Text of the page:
By Pat Harty
CHICAGO – There is something about Illinois that seems to bring out the best in Iowa’s 3-point shooters as evidenced by Thursday’s game in the second round of the Big Ten Tournament.
The Hawkeyes made 12-of-23 3-point baskets and cruised to an 83-62 victory over Illinois at the United Center.
Senior forward Nicholas Baer missed his first shot from 3-point range, but then made five in a row and finished with a game-high 17 points off the bench.
Iowa had seven players who made at least one 3-point basket in Thursday’s game and four players who scored in double figures.
Baer and his cohorts also finished with 25 assists on 31 made field goals.
The 25 assists were the most for Iowa in the Big Ten Tournament, topping 21 against Purdue in 2005.
"That's what you want to see, you want to see everybody get involved," Baer said. "That's something we're really proud of to play so unselfishly."
This marks the second time this season that Iowa has shredded Illinois from long distance. The first time came on Jan. 20th when Iowa made 15-of-21 3-point shots during a 95-71 victory at Carver-Hawkeye Arena.
"That's a lot," said junior forward Ryan Kriener, who made one of his two attempts from 3-point range in Thursday's game. "They call the three ball the great equalizer for a lot of reasons. Any team that shoots the three well is really tough to beat."
The sixth-seeded Hawkeyes improved to 22-10 on the season and will face No. 3 seed Michigan in the quarterfinals at approximately 8:30 p.m. on Friday.
Iowa defeated Michigan 74-59 on Feb. 1 at Carver-Hawkeye Arena. It was the only time the two teams met during the regular season.
Iowa made 6-of-14 shots from 3-point range in that game, while the Wolverines struggled from behind the arc, making just 8-of-33 attempts.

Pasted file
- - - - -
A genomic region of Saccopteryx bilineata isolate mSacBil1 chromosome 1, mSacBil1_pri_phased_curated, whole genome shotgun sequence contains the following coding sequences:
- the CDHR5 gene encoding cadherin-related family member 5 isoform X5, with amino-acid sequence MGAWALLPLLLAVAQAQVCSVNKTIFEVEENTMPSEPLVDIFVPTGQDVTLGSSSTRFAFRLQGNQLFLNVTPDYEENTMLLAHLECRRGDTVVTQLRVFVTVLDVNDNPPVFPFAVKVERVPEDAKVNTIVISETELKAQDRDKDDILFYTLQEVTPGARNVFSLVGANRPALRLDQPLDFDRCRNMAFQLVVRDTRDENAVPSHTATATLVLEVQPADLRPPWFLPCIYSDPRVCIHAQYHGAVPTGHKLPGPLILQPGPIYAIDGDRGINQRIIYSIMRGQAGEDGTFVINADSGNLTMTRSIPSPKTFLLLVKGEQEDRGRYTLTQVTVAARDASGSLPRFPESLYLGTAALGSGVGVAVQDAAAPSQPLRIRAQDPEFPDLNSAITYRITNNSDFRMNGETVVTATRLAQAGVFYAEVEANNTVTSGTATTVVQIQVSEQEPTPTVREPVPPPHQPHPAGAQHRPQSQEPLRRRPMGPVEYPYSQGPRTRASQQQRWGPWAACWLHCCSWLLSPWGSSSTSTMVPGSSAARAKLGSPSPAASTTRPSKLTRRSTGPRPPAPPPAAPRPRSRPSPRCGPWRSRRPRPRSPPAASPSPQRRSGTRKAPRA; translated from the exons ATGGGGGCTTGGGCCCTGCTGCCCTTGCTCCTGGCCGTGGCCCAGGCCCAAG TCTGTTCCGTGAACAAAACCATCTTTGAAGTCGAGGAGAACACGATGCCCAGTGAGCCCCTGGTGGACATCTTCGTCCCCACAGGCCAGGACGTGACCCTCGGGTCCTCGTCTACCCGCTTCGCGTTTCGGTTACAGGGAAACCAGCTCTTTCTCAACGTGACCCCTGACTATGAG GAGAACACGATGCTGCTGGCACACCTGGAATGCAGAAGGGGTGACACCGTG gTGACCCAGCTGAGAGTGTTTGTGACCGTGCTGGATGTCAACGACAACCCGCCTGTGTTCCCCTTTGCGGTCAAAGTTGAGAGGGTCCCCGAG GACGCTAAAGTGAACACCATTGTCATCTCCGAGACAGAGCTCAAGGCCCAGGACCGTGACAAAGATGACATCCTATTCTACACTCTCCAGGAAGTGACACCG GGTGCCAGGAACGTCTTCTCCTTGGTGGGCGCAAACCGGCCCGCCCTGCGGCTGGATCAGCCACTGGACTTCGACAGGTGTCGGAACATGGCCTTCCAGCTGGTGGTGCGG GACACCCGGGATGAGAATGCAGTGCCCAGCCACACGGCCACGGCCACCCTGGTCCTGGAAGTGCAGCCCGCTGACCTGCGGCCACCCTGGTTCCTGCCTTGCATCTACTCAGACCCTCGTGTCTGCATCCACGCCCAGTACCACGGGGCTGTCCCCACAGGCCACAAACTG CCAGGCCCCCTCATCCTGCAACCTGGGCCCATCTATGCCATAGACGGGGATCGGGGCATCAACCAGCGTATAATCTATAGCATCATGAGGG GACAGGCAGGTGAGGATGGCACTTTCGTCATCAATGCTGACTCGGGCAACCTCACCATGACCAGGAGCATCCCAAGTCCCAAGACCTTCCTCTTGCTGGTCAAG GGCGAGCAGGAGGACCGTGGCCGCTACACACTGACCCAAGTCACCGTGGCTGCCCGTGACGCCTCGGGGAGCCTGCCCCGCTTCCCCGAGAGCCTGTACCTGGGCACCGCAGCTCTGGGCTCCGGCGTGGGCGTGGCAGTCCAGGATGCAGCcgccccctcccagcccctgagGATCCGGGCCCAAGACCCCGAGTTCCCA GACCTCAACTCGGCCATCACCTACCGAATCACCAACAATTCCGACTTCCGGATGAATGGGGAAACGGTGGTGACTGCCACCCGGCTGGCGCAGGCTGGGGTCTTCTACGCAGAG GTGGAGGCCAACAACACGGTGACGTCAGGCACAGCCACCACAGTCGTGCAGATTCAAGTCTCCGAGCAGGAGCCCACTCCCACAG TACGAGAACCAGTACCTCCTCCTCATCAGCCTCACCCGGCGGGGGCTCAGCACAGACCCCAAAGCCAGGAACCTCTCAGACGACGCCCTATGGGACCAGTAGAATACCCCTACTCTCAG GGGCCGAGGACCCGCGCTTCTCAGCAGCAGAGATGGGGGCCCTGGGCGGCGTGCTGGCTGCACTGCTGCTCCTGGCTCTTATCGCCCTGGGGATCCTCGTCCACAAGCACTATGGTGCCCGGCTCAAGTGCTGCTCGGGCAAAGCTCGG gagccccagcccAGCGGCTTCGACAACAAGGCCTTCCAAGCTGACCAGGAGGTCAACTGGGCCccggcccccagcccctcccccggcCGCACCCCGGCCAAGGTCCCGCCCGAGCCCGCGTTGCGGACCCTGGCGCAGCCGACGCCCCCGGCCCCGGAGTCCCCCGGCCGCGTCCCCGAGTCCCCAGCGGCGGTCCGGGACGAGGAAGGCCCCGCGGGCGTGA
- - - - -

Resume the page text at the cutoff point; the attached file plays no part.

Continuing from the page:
"They're a really good team, a tough matchhup," Kriener said. "They're definitely going to come with an edge because we got them the last time."
Iowa nearly upset Michigan at last year's Big Ten Tournament, losing 77-71 in overtime. The Wolverines would go on to finish as the national runner-up to Villanova.
"They're one of the best teams in the country with a great coach," Iowa coach Fran McCaffery said of Michigan and its head coach, John Beilein. "They have terrific players. I think they were ranked fifth when they came in when we played them the last time, so you recognize what they've accomplished to that point.
"And same thing tomorrow, recognize what they've accomplished to this point. It's an opportunity for us to play one of the best teams in the country in the Big Ten Tournament. We know they're going to defend. We know they're going to run that offense to perfection, and it's going to take a very good effort to beat them. We've just got to get back and prepare
Illinois lost six of its last eight games and finished the season with a 12-21 record under second-year coach Brad Underwood.
Iowa closed the regular season with four consecutive losses and the inability to make 3-point shots was largely to blame for the skid.